I have played two sessions of Montsegur 1244. The first one, with 5 players, took a good 4:30, the second with only three players stayed well under 3:30 and included a significant break in the middle.
There are two main factors: Number of players…
The number of scenes is roughly proportional to the number of players, with some acts correcting the number of scenes towards 5 per act. This – in addition to the amount of general cross-talk going up with the number of players – makes the play time depend strongly on the number of players (but try to not reduce that number to 3: even though it's faster, it loses on the number of interactions.)
… and focus in framing scenes.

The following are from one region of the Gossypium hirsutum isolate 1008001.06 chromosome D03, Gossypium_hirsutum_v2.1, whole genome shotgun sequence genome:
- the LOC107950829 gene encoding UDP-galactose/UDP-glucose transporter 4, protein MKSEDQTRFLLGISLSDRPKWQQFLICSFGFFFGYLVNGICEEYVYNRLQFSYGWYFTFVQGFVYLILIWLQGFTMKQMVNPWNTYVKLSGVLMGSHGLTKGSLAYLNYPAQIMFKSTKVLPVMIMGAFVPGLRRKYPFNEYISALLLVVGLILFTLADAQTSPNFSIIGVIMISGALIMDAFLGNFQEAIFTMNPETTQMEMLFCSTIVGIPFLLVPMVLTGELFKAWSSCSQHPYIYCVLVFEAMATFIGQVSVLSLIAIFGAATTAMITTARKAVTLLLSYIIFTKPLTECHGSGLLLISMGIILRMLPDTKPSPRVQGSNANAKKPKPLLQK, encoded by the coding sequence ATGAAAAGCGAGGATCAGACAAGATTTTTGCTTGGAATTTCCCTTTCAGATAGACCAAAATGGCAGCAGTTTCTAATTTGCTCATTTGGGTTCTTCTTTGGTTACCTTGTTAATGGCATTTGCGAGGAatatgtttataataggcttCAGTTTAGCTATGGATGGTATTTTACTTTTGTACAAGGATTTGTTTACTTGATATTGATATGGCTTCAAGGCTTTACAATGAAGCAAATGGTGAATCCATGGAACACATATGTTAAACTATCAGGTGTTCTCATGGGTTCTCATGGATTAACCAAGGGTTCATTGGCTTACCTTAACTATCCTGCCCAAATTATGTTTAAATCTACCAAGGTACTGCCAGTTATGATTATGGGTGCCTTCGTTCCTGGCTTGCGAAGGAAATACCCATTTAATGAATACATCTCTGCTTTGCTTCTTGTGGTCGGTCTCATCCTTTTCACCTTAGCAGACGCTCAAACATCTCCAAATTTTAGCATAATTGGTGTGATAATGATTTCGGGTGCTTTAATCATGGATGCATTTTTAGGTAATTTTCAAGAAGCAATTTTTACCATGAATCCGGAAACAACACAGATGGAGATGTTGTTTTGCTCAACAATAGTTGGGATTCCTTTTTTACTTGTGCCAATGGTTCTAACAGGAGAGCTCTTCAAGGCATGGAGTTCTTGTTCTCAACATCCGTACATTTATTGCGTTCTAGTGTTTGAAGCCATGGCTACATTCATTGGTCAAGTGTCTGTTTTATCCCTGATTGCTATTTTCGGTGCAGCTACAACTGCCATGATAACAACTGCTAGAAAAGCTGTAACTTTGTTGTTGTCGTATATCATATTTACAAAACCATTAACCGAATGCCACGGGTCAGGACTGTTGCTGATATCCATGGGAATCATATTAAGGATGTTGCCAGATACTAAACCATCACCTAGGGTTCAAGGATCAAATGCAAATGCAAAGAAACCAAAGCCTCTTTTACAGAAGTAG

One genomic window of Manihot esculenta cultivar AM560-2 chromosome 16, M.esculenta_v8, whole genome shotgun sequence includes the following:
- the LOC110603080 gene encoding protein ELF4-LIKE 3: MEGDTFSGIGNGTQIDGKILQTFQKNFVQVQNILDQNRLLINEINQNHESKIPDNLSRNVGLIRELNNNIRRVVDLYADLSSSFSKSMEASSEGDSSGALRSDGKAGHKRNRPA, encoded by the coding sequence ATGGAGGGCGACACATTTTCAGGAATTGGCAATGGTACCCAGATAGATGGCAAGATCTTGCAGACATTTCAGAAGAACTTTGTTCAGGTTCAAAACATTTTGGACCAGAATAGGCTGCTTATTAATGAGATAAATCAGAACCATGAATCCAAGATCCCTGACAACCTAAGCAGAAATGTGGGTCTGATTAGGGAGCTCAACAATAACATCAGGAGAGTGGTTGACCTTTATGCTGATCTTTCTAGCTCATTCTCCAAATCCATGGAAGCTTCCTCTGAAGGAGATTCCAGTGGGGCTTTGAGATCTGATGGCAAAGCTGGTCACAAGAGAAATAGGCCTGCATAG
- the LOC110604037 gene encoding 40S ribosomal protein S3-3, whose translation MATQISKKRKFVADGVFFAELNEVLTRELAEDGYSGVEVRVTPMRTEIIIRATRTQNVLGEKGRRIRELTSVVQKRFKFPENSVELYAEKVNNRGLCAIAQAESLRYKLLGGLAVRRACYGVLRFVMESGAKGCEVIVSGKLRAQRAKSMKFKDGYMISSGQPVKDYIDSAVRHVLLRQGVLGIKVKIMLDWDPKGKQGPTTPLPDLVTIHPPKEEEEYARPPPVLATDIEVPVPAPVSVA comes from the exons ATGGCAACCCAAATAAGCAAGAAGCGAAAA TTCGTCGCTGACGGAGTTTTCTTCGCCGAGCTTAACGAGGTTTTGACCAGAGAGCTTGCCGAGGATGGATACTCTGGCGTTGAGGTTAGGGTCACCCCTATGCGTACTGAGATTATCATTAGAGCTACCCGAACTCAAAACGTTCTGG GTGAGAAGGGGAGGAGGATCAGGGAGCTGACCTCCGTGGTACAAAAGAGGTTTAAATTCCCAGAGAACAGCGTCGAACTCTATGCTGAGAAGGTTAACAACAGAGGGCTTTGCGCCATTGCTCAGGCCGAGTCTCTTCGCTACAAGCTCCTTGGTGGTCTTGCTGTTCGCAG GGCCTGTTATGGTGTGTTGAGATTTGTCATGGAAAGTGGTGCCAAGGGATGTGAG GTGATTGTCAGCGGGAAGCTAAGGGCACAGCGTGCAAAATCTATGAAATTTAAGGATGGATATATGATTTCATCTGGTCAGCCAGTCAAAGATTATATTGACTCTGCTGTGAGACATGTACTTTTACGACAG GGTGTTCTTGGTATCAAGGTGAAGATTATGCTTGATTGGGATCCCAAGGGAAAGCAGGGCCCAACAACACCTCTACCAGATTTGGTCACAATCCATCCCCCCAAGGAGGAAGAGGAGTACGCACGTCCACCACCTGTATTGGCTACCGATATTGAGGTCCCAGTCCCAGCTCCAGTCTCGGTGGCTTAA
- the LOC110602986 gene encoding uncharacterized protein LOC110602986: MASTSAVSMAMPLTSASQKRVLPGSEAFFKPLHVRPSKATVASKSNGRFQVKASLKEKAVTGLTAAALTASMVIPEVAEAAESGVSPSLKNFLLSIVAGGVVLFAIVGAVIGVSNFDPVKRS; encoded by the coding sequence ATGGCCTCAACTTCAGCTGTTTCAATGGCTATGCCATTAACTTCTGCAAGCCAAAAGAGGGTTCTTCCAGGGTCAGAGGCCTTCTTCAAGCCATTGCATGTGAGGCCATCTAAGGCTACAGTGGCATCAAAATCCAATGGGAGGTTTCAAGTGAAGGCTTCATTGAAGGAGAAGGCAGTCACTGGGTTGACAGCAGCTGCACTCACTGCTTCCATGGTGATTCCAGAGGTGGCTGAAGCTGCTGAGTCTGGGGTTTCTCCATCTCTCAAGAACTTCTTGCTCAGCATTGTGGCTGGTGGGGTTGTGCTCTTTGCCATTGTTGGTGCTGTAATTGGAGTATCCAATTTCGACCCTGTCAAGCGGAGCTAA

Beyond that, a large amount of the variance can be explained by the framing and playing of scenes.
In my first game, where none of us had experience, people found it hard to decide what scenes to frame and to keep scenes short; this was significantly faster after the break post-act 2, so we spend only about a third of the time on acts 3 and 4 and the epilogue and 2/3 on explanation, character choice, prologue and acts 1 and 2.
In my second game, I had brought a 3-minute sand timer to remind people of the fact that scenes should be short, but it proved to be unnecessary. A big point of the explanation here was to say “If your main character currently believes, try to frame a scene that might make her not believe; if she currently doesn't believe, what kind of scene might make her believe?” This made the tight focus of the scenes quite clear and helped decide what to frame.
I would consider a tight focus on scenes, and possibly on “show, don't tell” in the sense that scenes where the characters act are faster than scenes in which the characters talk to each other, a bigger factor on the play time than the number of players.